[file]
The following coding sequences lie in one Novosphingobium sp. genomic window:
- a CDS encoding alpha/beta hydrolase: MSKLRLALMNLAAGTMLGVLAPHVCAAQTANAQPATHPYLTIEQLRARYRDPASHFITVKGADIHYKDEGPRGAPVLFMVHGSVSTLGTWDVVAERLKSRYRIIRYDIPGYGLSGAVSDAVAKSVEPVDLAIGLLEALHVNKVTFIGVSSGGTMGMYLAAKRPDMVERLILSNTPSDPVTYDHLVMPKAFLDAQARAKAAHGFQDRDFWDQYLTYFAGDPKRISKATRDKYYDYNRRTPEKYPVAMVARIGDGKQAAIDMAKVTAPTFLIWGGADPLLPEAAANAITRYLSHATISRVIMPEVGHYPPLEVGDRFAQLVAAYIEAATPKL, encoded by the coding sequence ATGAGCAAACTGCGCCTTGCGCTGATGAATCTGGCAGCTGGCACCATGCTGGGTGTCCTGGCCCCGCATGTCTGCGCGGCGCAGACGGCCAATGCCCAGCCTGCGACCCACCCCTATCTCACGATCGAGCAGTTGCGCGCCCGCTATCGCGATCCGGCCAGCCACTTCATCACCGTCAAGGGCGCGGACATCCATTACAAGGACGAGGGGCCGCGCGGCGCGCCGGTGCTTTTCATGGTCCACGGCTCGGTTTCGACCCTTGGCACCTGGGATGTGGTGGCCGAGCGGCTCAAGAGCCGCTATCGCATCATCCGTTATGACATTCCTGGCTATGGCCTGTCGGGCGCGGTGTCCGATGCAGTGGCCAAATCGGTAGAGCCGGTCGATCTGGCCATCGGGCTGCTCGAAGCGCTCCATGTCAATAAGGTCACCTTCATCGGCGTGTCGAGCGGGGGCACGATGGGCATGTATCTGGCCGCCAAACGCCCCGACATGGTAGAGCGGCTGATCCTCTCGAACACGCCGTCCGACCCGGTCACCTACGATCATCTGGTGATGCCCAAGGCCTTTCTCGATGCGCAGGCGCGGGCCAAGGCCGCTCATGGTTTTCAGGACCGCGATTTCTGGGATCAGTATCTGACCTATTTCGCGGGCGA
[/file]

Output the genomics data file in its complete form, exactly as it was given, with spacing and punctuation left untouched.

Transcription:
The following coding sequences lie in one Novosphingobium sp. genomic window:
- a CDS encoding alpha/beta hydrolase: MSKLRLALMNLAAGTMLGVLAPHVCAAQTANAQPATHPYLTIEQLRARYRDPASHFITVKGADIHYKDEGPRGAPVLFMVHGSVSTLGTWDVVAERLKSRYRIIRYDIPGYGLSGAVSDAVAKSVEPVDLAIGLLEALHVNKVTFIGVSSGGTMGMYLAAKRPDMVERLILSNTPSDPVTYDHLVMPKAFLDAQARAKAAHGFQDRDFWDQYLTYFAGDPKRISKATRDKYYDYNRRTPEKYPVAMVARIGDGKQAAIDMAKVTAPTFLIWGGADPLLPEAAANAITRYLSHATISRVIMPEVGHYPPLEVGDRFAQLVAAYIEAATPKL, encoded by the coding sequence ATGAGCAAACTGCGCCTTGCGCTGATGAATCTGGCAGCTGGCACCATGCTGGGTGTCCTGGCCCCGCATGTCTGCGCGGCGCAGACGGCCAATGCCCAGCCTGCGACCCACCCCTATCTCACGATCGAGCAGTTGCGCGCCCGCTATCGCGATCCGGCCAGCCACTTCATCACCGTCAAGGGCGCGGACATCCATTACAAGGACGAGGGGCCGCGCGGCGCGCCGGTGCTTTTCATGGTCCACGGCTCGGTTTCGACCCTTGGCACCTGGGATGTGGTGGCCGAGCGGCTCAAGAGCCGCTATCGCATCATCCGTTATGACATTCCTGGCTATGGCCTGTCGGGCGCGGTGTCCGATGCAGTGGCCAAATCGGTAGAGCCGGTCGATCTGGCCATCGGGCTGCTCGAAGCGCTCCATGTCAATAAGGTCACCTTCATCGGCGTGTCGAGCGGGGGCACGATGGGCATGTATCTGGCCGCCAAACGCCCCGACATGGTAGAGCGGCTGATCCTCTCGAACACGCCGTCCGACCCGGTCACCTACGATCATCTGGTGATGCCCAAGGCCTTTCTCGATGCGCAGGCGCGGGCCAAGGCCGCTCATGGTTTTCAGGACCGCGATTTCTGGGATCAGTATCTGACCTATTTCGCGGGCGA